Gallery: Solar-Powered Berkeley Courtyard House is Cooled by Natural Br...

Inspired by the relationship between moving water and canyons, the Berkeley Courtyard House by WA Design is in and of itself a canyon-like formation. Three wings are oriented to create two different breezeways that encourage natural ventilation while providing view of the East Bay below. Native vegetation surrounding the house is enhanced by water features and courtyards that encourage interaction with the outdoors. The stunning zinc-clad home features overhanging roofs, large windows, and an expansive rooftop solar system that provides energy for the house and heats the pools.

The 4,880 sq ft home was designed for a scientist and his wife who had previously lived in a home designed by WA Designs and wanted one of their very own. After finding a lot with views of the sloping hills in the East Bay, WA Designs built a home based around central courtyards that explored the relationship between water and canyons. The home’s hot pool and lap pool in the central courtyard are symbolic of a stream running down a canyon. Meanwhile, the courtyards create sheltered spaces between the earth and the home while encouraging natural ventilation.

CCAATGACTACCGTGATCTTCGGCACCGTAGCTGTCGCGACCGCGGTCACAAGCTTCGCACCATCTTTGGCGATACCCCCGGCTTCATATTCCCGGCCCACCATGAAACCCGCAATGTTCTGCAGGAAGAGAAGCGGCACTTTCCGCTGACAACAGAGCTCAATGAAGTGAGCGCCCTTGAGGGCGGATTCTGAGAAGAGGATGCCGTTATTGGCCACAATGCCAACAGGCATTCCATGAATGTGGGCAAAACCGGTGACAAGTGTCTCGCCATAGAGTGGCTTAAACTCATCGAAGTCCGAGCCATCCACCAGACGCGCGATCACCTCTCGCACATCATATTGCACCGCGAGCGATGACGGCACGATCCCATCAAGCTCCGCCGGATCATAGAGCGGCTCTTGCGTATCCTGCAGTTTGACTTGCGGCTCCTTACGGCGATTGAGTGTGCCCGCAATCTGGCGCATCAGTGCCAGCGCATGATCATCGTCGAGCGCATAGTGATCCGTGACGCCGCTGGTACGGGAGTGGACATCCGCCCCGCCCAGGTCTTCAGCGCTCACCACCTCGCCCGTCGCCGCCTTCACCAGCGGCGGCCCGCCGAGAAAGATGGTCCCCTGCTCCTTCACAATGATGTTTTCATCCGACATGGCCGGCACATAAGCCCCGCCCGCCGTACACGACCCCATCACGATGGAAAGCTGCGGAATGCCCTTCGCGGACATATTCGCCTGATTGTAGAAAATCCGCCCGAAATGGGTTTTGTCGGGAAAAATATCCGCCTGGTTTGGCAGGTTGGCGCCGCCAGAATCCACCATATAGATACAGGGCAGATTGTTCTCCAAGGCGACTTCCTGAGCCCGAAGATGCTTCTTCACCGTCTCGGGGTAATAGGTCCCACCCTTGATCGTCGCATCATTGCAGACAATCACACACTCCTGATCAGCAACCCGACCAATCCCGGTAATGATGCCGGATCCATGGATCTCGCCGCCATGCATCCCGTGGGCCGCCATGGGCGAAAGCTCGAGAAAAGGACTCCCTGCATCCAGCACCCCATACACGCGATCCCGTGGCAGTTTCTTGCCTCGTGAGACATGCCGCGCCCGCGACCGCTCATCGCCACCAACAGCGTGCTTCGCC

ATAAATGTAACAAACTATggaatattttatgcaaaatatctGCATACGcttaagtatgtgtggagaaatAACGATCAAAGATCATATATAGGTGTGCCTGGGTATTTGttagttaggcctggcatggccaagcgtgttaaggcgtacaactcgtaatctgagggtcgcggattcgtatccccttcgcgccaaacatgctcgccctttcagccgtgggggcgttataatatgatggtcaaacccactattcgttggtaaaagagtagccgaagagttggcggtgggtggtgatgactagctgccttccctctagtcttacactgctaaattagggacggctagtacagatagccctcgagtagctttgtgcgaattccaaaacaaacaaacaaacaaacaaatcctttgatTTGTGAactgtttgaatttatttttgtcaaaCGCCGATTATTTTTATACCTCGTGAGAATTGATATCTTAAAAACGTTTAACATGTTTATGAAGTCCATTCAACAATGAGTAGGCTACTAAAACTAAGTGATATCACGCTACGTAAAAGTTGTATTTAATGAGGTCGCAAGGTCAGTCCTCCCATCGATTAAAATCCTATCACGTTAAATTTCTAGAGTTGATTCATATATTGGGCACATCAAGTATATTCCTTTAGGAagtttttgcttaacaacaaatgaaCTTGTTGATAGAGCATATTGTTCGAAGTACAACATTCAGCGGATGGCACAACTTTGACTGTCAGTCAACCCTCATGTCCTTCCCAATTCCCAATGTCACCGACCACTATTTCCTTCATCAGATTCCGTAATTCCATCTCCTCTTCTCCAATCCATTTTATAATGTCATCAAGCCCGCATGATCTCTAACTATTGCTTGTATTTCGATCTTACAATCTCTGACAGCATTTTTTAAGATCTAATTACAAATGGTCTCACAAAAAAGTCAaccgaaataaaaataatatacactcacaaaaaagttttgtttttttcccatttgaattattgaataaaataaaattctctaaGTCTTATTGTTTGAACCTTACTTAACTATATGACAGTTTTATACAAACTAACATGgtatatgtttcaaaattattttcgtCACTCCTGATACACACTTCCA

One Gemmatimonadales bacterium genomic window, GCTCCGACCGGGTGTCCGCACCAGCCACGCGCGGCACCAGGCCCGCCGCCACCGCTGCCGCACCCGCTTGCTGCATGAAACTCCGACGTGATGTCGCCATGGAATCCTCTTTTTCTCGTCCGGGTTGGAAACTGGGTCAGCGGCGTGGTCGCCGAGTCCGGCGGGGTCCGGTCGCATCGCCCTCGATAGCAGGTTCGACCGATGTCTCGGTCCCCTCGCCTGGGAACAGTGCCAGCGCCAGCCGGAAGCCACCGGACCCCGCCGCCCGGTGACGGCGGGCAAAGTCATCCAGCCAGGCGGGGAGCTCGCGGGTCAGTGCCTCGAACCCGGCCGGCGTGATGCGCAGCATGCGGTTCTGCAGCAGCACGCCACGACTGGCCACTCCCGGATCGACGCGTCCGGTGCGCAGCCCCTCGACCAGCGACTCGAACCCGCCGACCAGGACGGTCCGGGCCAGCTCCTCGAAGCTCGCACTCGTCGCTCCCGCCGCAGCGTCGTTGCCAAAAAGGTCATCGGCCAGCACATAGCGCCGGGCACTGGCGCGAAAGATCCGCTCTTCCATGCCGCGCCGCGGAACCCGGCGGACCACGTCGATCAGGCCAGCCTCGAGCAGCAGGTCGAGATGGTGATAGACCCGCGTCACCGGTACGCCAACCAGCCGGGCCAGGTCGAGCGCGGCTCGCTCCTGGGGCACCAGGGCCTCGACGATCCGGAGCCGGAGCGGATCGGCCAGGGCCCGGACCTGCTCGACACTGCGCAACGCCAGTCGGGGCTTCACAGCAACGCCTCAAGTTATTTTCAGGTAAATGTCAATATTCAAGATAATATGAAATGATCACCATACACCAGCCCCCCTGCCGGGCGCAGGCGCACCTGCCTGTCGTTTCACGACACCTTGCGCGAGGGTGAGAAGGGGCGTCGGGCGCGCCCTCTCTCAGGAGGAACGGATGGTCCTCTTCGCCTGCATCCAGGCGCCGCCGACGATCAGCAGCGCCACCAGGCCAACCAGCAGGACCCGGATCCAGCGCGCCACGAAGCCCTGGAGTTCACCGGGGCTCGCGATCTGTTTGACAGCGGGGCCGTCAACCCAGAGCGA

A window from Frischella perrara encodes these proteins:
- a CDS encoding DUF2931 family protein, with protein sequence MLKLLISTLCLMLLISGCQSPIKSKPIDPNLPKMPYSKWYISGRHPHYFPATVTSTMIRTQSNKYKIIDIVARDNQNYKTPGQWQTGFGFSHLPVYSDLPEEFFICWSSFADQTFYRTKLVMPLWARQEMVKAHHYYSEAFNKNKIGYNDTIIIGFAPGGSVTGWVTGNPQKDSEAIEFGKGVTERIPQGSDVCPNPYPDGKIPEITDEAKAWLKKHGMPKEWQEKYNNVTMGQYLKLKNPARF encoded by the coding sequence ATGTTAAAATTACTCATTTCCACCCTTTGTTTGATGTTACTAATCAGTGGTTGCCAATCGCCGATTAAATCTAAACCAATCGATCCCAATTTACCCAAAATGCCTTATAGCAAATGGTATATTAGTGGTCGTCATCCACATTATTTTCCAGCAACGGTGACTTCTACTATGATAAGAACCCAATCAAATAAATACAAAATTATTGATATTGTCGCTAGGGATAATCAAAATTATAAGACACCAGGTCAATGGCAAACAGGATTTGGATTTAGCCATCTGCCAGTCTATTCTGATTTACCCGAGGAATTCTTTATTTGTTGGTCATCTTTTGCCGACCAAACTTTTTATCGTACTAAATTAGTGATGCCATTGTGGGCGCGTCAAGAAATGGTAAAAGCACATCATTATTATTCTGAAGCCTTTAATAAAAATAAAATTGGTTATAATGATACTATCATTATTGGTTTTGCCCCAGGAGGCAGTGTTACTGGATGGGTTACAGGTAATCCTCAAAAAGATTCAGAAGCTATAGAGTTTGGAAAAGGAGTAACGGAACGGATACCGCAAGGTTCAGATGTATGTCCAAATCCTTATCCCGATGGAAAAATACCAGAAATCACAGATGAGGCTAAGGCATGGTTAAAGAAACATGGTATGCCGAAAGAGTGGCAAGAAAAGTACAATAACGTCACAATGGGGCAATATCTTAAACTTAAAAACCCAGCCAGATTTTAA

The exterior is clad in zinc metal shingles and features large windows that draw lots of natural light into the home. At the same time, large shed roofs cover the separate buildings and wide overhangs shade the home from direct sunlight and glare. The exterior is clad in steel, concrete, and metal – low-maintenance surfaces that increase the durability and longevity of the home. A 10.5 kW roof-mounted photovoltaic system provides electricity for the home, while solar hot water heaters make domestic hot water and heat the water for the lap pool and hot tub. The home also makes use of geothermal heat pumps for radiant floor heating and cooling.

+ WA Design

Via ArchDaily

Images ©WA Design


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1 Comment

  1. cheesegypsy October 5, 2011 at 7:17 pm

    How many people live in this 5,000 s.f. “green house”? Two, of course. I know I personally need at least 2,000 s.f to do yoga, and then another 1,000 s.f. for my buddhist meditation room. I’m certainly glad they installed a geothermal heat pump, otherwise it wouldn’t seem very green.

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